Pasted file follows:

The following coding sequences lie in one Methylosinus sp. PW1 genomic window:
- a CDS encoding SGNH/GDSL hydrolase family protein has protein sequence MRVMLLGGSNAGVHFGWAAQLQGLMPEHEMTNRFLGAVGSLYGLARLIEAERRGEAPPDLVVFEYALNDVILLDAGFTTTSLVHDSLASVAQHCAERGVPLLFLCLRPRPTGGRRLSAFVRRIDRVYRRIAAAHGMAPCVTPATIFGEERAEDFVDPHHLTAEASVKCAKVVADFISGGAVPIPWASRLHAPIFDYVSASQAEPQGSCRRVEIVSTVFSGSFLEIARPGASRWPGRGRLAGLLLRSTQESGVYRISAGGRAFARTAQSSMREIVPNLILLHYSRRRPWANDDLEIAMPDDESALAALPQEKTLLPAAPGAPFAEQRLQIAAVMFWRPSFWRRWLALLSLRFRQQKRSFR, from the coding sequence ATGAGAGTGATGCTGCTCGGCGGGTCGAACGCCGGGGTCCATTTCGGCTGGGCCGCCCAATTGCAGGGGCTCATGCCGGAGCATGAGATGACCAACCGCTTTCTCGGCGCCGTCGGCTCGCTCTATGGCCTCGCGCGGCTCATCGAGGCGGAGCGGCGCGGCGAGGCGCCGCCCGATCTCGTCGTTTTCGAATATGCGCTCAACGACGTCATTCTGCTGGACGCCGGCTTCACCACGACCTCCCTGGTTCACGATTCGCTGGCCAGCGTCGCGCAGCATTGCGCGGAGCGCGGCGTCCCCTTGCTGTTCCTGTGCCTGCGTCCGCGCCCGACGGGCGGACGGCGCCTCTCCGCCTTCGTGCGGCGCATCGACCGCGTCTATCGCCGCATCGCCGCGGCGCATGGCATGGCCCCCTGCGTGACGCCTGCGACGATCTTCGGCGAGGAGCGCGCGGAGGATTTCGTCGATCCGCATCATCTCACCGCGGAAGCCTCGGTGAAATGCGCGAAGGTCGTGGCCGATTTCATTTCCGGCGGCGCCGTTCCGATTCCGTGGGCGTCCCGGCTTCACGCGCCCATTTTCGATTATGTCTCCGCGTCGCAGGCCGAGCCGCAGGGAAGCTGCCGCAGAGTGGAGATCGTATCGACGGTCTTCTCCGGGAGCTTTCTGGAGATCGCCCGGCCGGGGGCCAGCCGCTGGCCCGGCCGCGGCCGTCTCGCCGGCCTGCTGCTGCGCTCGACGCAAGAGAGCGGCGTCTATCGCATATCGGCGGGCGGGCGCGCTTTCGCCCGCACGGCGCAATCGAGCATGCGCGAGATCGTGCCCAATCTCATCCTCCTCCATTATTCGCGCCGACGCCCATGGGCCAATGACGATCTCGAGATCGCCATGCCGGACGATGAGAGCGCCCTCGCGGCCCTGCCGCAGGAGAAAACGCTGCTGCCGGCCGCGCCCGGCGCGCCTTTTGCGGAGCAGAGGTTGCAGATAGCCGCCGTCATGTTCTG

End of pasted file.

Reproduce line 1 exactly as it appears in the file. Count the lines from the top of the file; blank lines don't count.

The following coding sequences lie in one Methylosinus sp. PW1 genomic window: